Starting off the week on February 18 was an unusually comfortable experience for people in the oil industry. Saudi Arabia vowed to cut its crude output beyond OPEC/OPEC+ commitments, which has palpably helped to move prices up, moreover, shutting down its Safaniyah offshore field due to a power outage even brought in an unscheduled upward pressure factor. Even the US-China trade talks have instilled hope in market watchers that a deal might be reached in the upcoming days.
The bullish sentiment was somewhat cooled by news of US shale output rising to record highs – the EIA expected shale alone to reach 8.4mbpd next month. As a consequence, Brent dropped from a year-high of $66.83 per barrel on Monday below $66 per barrel on Wednesday afternoon, whilst WTI hovered around $56-56.2 per barrel, having experienced a modest drop from its Monday year-high level of $56.39 per barrel.
1. US Crude Commercial Stocks Still on the Increase
- US commercial crude stocks have increased for the fourth consecutive week during the week ended February 8, up by 3.6 MMbbl to a total of 450.8MMbbl.
- The week ended February 15 is also widely expected to bring about another stock buildup, with a Platts analyst survey hinting at a further 3.5MMbbl inventory accumulation.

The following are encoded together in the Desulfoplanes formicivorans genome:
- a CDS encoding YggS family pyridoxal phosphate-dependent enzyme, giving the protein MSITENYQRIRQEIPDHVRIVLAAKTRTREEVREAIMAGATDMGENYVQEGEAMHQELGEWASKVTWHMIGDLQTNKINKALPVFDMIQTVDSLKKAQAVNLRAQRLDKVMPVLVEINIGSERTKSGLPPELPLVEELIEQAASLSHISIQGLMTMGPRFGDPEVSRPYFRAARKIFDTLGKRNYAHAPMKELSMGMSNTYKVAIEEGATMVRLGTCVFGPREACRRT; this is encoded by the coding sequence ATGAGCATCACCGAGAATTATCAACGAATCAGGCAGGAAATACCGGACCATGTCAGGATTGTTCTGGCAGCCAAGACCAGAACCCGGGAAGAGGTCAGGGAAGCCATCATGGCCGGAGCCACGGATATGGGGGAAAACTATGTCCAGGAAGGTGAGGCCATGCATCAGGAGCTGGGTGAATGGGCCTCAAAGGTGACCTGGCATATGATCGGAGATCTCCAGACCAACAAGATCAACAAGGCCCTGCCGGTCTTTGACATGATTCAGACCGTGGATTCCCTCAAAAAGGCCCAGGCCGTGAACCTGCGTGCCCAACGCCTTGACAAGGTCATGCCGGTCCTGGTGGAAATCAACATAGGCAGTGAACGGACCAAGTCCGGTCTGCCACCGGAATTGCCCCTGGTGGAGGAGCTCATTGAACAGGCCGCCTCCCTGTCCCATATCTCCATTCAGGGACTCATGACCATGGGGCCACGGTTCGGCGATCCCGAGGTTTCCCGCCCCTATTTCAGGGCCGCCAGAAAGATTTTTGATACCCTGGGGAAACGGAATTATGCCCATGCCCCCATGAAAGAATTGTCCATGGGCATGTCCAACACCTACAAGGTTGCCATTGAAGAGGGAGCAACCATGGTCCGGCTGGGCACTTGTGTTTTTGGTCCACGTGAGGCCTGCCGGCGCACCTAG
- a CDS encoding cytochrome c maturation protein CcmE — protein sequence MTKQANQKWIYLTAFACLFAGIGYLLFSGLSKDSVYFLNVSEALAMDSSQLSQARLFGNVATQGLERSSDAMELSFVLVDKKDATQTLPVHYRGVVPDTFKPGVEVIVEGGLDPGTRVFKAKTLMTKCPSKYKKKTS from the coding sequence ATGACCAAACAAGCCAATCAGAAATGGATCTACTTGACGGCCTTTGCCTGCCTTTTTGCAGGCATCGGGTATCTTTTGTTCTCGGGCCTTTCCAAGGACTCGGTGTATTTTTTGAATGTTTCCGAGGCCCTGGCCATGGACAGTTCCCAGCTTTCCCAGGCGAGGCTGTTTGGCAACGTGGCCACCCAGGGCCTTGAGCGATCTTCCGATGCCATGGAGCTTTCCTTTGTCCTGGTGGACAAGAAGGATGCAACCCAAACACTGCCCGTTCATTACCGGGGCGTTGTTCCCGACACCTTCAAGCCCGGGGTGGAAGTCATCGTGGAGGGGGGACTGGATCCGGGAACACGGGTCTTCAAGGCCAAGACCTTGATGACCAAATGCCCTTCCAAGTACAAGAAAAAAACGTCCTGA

- US crude exports have declined by some 0.5mbpd w-o-w during the week ended February 8, however, they are expected to bounce back a bit from last week’s 2.4mbpd.
- The week ended February 15 should also bring about a rebound in refinery runs, which have plummeted from the early January level of 17.56mbpd to 15.77mpbd during the week ended February 8.
- Gasoline stocks have been building up for the tenth week in a row, the week ended February 8 witnessing another 0.4MMbbl increase to 258.3MMbbl, almost 10MMbbl above the 5-year average.
2. Another Oil-For-Goods Deal for Iran?
- The Iranian oil minister Bijan Zanganeh travelled to Moscow last week to discuss future energy projects with his Russian counterpart Alexandr Novak.
- Russia and Iran are closing in on a 100kbpd „oil-for-goods” contract, under which Iran would provide the crude in its ports in exchange for Russia paying half of its value in cash and the other half in goods.
- It remains to be seen who would be the crude receiver on the Russian end, however, the crude would be very well suited for Rosneft to supply it to its…